February 8, 2010
Hey, everyone else is writing a review without actually seeing one, so why can't I?
I was disappointed by the demo. Not angry; I can't see getting angry about guessing wrong. But Apple had a big chance here, and I think they might have blown it. Now, I could be wrong. Maybe it's not for me. But they zigged just about every place I thought they should have zagged, and I don't think it's going to be the hot stuff Jobs thinks it will be.
First, an opinion/axiom: If it's too big to fit in your pocket or a holster on your belt, it's a computer. Call it a netbook, or a laptop or whatever. But it's a computer, not a PDA or a smartphone or an MP3 player.
Stemming from that, it needs to be a computer, and have a computer's CPU. If I understand right, in addition to the iPhone OS the iPad will use a smartphone-class CPU with the limitations it implies. Likewise, it needs storage. 64 gigs at the top end is a quarter of what it should be.
Basically, I want a little MacBook, Jobs is offering a big iPod.
Now that I've said that, I think integration with the App Store would have been a good thing. But I also think that it would be a good thing for OSX in general. Go ahead and put a compatibility layer in 10.7; I'll upgrade. Let me pay a buck to play some silly little game on my laptop. Why not?
Falling out of that first axiom is the lack of extensibility. It's a big iPod, so of course it can't connect to a printer, or an external drive (it's supposed to be an external drive itself) or do any other computer-y things.
Second item that I found puzzling: The sole reliance on finger-touch use. A friend of mine is under the impression that iWhatevers use conductivity to know when someone's jabbing a finger into the screen; as far as I know every "real" tablet in the world uses pressure -- it's how dedicated drawing tablets like Cintiqs make the paintbrush in Photoshop thicker and thinner the harder you press. Given that Windows-based tablet PCs have been using styluses exclusively, an LCD must be compatible with the pressure-sensor model. Why not include it?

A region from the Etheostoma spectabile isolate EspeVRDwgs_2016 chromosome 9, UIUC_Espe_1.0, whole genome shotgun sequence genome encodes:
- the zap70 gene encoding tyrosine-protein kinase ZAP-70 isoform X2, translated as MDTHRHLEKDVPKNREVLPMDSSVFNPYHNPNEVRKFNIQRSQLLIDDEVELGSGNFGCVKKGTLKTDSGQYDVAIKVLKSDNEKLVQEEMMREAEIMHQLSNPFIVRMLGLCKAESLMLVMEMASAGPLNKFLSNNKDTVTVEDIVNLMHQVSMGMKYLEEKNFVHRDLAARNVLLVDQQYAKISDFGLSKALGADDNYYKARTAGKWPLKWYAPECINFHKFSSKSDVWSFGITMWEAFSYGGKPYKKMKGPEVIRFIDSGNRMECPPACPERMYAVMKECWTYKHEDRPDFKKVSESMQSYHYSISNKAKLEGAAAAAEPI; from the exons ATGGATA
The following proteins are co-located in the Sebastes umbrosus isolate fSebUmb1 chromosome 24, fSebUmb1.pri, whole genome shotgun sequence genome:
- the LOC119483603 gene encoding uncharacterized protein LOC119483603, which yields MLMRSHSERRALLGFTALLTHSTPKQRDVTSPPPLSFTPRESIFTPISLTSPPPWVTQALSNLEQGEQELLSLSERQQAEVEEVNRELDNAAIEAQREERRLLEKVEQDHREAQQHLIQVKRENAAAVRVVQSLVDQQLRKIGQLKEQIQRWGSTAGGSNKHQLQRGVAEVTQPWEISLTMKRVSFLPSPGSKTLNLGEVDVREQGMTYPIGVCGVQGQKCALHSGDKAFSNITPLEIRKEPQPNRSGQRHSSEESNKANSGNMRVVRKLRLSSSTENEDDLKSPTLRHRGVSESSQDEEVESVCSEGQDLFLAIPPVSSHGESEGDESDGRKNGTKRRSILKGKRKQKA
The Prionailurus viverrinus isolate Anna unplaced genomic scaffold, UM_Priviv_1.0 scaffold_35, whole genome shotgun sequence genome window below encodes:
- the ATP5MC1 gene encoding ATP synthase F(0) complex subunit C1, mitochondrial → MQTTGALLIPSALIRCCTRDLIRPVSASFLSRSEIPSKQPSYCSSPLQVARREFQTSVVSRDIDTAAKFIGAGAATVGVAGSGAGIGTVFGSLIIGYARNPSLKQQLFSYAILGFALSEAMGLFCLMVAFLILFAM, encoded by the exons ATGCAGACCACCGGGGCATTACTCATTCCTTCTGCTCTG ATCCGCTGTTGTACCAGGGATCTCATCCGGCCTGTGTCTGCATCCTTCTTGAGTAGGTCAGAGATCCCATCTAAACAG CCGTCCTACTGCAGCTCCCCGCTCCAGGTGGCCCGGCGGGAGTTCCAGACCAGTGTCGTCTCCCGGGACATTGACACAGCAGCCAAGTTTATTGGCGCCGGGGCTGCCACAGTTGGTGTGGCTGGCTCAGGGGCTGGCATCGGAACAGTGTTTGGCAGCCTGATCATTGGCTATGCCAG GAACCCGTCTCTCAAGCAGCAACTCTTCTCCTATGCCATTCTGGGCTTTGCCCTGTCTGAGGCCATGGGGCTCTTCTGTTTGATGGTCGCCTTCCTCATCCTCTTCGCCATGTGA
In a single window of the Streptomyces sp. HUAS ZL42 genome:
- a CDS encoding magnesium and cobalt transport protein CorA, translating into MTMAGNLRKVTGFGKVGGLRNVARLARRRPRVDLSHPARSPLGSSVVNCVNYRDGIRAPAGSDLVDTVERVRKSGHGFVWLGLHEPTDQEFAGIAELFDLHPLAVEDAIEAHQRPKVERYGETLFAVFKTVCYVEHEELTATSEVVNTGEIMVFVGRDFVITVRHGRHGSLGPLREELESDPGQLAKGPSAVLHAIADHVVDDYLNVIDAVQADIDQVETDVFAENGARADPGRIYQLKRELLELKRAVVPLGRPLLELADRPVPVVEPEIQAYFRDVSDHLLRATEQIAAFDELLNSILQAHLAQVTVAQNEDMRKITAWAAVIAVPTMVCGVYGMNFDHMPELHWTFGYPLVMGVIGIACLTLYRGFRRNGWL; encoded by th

Again, a caveat. iUsers are used to things like multi-touch and pinch-zoom and other things that you need fingers for and don't work well (if at all) with a stylus. Given that a stylus is about 3x3 pixels and a finger is more like 30x30, I'm guessing it shouldn't be too hard to figure out how a person's interacting with the device. Passing that on to the applications could be a chore though.
But those two things are what made me look at the preview with the same head-cocked, double-blink look the dog gives me whenever I say something other than "sit", "stay" or "get off the goddamn couch". The only advantage this thing has over an iPod is the eBook reader, and for the size differential I'm more likely to get a Nook if I ever want one.
So basically, the iPad is nothing I would have wanted and everything I wouldn't have. Yeah, not buying one.
But who knows, maybe in a couple years Jobs will show off a Mac netbook with dual finger/stylus pointing and a pressure-sensitive screen, running OSX 10.7 with App Store application support and maybe an eBook reader. Call it the iTab, to avoid confusion, and sign me up for two.
In the meantime I'm keeping my eye out for HP's new tablet, which may provide most of what I'd be looking for. There'd be no online application store (and no way in hell Apple would ever port theirs to Windows) and no eBook reader, but it sounds like everything else would be covered.
And given that Windows 7 seems to have gotten the nasty taste of Vista out of everybody's mouths, it might be worth a look the next time I have a grand burning a hole in my pocket. Probably some time around 2013.